Entity

Time filter

Source Type

Centurion, South Africa

Henning P.H.,Agricultural Research Council of South Africa | Horn C.H.,Agricultural Research Council of South Africa | Steyn D.G.,Agricultural Research Council of South Africa | Meissner H.H.,Agricultural Research Council of South Africa | Hagg F.M.,MS Biotech
Animal Feed Science and Technology | Year: 2010

The objectives were: (a) to select the most effective lactate-utilizing Megasphaera elsdenii (Me) isolates (strains) from mixed rumen cultures (Phase 1) and (b) to determine in vivo the efficacy of the two most promising isolates from Phase 1 to control ruminal acidosis (Phase 2). In Phase 1 batch cultures of nine strains of lactate-utilizing Me were isolated and compared with the Me type strain ATCC 25940 and a membrane-filtered supernatant of a centrifuged culture (Control). Culture concentration in the incubation tubes was ca 5 × 105 cfu's/ml. In Phase 2 forage-fed rumen-fistulated sheep were drenched intra-ruminally 100 ml containing 1011 cfu's of the promising Me isolates CH4 and CH7, following abrupt administration of 1 kg maize meal and 300 g maltose per sheep, and compared with Control sheep drenched with a placebo. For Me isolates CH3, CH4 and CH7 rumen pH remained below pH = 5.0 for <3 h/24 h compared to >5 h/24 h for the type strain and the Control (p<0.001) (Phase 1). At +6 h lactic acid concentration increased to 24 mmol/l in the case of the type strain and 38.5 mmol/l for Control, compared to respectively 14 mmol/l for Me isolate CH3 and <5 mmol/l for Me isolates CH4 and CH7 (p<0.001). Lactic acid concentration for all isolates decreased to <5 mmol/l at +10 h, but for Control it progressively increased to 79 mmol/l at +24 h. In Phase 2, rumen pH for Control was <5 from 8 h to 24 h post-drenching, for Me isolate CH7 <5.5 from 4 h to 24 h, but always >5.0 (p<0.001), whereas for Me isolate CH4 rumen pH was >5.5 for the total post-drenching period. Lactic acid concentration post-drenching consistently remained <10 mmol/l for the two isolates, whereas it progressively increased to >55 mmol/l at +10 h for Control (p<0.001). Forage intake of Control sheep decreased by 16-18% from pre- to post-drenching and for Me isolate administered sheep by only 3-9% (p<0.05). It is concluded that the selected Me isolates are promising in the control of ruminal acidosis. © 2010 Elsevier B.V. All rights reserved. Source


Henning P.H.,Agricultural Research Council of South Africa | Horn C.H.,Agricultural Research Council of South Africa | Leeuw K.-J.,Agricultural Research Council of South Africa | Meissner H.H.,Agricultural Research Council of South Africa | Hagg F.M.,MS Biotech
Animal Feed Science and Technology | Year: 2010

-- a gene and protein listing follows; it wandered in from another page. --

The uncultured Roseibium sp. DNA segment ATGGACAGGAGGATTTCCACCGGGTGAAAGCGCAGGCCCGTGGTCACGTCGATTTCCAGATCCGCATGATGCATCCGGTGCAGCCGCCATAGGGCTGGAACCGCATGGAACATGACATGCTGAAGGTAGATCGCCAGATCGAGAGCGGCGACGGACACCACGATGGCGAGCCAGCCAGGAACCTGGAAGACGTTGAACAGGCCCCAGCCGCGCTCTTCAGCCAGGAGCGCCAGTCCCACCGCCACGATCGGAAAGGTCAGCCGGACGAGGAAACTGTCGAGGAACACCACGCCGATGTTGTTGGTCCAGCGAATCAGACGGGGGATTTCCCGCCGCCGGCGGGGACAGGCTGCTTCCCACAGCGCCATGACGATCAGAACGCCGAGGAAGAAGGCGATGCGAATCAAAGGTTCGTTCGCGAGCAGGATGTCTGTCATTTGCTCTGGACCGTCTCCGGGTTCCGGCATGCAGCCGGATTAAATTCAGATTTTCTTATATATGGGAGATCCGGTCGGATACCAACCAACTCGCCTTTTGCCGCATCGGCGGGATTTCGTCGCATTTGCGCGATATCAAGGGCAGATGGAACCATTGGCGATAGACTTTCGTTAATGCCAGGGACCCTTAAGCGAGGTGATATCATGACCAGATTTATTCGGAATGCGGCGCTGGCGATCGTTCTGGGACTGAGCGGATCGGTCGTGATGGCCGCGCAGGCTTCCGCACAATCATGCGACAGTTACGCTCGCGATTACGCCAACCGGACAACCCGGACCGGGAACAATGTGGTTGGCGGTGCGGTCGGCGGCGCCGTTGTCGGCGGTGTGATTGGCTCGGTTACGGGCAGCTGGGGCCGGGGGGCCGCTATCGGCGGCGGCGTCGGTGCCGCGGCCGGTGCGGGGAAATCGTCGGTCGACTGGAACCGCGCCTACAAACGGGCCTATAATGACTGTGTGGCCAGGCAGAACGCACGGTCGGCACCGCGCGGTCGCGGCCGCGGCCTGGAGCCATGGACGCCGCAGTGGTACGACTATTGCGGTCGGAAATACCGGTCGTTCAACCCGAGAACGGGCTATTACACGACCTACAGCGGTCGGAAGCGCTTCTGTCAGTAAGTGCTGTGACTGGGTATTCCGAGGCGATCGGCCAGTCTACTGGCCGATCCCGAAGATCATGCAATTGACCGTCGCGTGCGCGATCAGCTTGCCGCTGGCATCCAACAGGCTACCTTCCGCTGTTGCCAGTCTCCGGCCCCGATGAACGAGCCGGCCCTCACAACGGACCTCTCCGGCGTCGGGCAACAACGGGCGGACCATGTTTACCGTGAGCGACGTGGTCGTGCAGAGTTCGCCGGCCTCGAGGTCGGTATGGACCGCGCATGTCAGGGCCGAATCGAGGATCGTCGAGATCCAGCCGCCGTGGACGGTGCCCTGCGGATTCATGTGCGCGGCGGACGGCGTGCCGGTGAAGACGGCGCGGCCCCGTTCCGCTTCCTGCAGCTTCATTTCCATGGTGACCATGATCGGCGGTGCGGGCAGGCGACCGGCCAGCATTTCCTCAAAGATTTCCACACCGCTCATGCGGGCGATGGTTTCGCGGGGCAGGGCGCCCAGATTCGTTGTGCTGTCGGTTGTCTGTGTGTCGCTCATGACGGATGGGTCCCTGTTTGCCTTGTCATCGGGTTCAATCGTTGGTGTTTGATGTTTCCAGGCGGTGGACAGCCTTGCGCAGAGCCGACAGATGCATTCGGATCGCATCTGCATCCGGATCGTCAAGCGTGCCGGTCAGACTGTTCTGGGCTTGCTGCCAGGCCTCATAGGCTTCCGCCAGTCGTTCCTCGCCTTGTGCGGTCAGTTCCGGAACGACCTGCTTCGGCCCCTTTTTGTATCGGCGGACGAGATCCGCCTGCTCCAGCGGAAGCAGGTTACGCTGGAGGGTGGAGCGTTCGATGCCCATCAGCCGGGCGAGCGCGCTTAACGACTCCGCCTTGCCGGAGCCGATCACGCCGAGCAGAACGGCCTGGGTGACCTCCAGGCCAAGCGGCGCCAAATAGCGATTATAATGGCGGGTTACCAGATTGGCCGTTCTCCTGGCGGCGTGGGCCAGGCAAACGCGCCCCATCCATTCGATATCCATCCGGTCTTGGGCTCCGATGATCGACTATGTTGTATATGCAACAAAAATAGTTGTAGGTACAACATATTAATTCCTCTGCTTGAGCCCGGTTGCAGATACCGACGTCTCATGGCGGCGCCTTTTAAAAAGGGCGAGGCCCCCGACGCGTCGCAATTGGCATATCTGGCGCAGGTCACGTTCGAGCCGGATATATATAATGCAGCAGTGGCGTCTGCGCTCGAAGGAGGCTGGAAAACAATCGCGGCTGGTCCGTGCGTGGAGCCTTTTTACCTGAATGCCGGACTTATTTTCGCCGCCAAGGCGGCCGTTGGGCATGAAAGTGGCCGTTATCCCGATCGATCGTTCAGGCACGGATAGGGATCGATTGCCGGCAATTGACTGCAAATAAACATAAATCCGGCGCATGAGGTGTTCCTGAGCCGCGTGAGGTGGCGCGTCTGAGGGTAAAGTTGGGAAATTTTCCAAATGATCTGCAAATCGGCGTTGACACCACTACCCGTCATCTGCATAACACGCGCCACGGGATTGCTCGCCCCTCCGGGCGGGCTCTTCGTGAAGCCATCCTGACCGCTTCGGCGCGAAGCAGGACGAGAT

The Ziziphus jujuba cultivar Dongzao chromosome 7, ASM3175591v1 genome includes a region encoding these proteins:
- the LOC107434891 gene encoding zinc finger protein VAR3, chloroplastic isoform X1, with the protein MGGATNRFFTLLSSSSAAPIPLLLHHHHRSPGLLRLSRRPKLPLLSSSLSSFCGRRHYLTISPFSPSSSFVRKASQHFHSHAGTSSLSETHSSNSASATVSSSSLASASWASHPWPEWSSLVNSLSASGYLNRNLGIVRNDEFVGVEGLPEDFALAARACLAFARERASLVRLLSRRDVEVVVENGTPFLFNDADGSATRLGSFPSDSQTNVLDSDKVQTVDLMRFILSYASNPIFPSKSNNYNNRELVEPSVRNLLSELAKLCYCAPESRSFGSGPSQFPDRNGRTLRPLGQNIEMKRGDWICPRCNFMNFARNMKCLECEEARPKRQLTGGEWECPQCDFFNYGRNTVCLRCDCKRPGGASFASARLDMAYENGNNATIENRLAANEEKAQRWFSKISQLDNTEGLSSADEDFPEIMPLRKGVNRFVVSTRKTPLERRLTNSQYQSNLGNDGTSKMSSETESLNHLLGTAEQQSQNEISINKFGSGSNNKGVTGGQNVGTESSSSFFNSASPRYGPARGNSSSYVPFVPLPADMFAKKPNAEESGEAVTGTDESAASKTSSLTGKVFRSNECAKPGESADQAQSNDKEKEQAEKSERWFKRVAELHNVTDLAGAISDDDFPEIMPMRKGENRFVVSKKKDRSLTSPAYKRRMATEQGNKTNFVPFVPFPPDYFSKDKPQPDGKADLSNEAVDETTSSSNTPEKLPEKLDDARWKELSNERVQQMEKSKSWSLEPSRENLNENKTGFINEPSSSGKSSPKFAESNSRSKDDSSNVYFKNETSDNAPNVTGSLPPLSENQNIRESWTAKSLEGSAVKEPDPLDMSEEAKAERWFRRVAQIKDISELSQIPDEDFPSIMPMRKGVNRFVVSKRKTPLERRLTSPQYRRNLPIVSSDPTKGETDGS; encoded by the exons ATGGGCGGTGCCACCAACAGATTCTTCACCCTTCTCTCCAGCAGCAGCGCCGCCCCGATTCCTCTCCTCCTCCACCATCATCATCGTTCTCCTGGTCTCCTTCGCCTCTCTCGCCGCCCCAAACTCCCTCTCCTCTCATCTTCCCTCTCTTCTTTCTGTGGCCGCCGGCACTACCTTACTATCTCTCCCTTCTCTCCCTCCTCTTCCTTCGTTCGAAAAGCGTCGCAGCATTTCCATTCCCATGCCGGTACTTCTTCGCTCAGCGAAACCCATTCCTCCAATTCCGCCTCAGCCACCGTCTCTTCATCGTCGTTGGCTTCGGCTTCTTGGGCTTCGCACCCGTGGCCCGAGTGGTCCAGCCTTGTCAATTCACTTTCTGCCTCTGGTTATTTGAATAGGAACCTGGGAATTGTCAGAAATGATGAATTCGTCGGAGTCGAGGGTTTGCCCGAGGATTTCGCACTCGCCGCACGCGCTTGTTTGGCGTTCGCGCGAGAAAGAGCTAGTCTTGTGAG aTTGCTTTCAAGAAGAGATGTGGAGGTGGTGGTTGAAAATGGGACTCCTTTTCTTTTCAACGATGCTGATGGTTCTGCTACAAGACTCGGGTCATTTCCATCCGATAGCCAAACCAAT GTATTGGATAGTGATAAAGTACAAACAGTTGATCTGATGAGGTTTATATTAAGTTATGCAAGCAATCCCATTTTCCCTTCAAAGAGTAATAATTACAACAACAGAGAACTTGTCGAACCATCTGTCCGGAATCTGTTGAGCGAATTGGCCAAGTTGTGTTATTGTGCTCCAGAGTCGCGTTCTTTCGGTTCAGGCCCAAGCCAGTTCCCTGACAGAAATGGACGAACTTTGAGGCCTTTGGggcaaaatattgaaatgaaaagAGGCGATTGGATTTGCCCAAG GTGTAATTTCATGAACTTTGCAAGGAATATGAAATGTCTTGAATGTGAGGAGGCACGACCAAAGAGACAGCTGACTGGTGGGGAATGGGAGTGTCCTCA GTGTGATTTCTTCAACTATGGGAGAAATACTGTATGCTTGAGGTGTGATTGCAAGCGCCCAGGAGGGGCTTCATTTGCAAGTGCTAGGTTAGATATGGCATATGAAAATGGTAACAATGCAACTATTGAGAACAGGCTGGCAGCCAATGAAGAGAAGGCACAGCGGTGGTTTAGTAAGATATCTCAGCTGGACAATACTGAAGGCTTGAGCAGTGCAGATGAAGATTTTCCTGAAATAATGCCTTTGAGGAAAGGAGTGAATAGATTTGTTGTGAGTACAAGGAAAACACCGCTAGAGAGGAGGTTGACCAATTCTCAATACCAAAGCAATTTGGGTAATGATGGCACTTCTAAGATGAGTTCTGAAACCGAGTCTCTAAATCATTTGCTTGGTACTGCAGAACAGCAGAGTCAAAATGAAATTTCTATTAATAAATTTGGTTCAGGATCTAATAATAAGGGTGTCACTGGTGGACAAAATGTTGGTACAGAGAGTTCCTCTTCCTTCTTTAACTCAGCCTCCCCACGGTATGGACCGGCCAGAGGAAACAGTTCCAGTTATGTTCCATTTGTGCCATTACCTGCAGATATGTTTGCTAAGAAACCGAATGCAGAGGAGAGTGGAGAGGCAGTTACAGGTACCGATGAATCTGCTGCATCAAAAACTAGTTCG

The objective in Trial 1 was to study feed intake and ruminal acidosis when the diet is rapidly transitioned from forage to concentrate and Megasphaera elsdenii (Me) NCIMB 41125 (strain CH4) is administered into the rumen. The objective in Trial 2 in addition was to investigate whether drenched CH4 can be measured in the rumen and will promote a viable lactate-utilizing population during transition. In Trial 1, 24 rumen-cannulated lambs were used and in Trial 2, 12 rumen-cannulated steers. The lambs were randomly allocated to one of four treatments in a 2 × 2 factorial design: drenched with either CH4 or a placebo, and fed forage ad lib. or restricted to 200 g/day. On day 1 of the trial, the lambs in addition to the forage were fed a concentrate mixture at 09:00 and 15:00, and dosed 1011 cfus at 12:00. Intake and lamb weight were measured for 50 days until slaughter to obtain dressing %. Rumen pH and lactic acid concentration were measured between days -1 and +14. In Trial 2, four treatments of three steers each received one of four dosages intra-ruminally: a placebo (Control), 109 cfus (low), 1010 cfus (medium) and 1011 cfus (high). The transition from forage to concentrate was in five steps, i.e. more gradual than in the lamb trial. Feed intake and weight gain were measured for 37 days. Rumen fluid was sampled for determination of pH, lactic acid concentration, VFAs and qrt-PCR analysis for Me presence between days -4 and +35. Lambs drenched with strain CH4 consumed more concentrate than Control (P<0.006), but less forage (P<0.049). Total feed intake was also higher and it fluctuated less (P<0.023). Lamb ADG and dressing % did not differ. Rumen pH declined less in CH4 than Control lambs (P<0.001) and lactic acid accumulated less (P<0.001) during days +2 and +3. In Trial 2, feed intake and ADG were higher in CH4 treatments than Control. The low, medium and high CH4 treatments did not differ in any parameter. qrt-PCR results reflect higher Me concentrations during days +2 and +3 (P<0.06) in CH4 treatments than in Control, coinciding with lower lactic acid concentrations (P<0.13). Rumen pH in Control approached pH = 5 between days +9 and +17, whereas pH in the CH4 treatments remained above 5.5. Total VFAs were similar in all treatments, but the proportional distribution shifted towards butyric acid in the CH4 treatments. It is concluded that strain CH4 should control ruminal acidosis during transition from forage to concentrate. © 2010 Elsevier B.V. All rights reserved. Source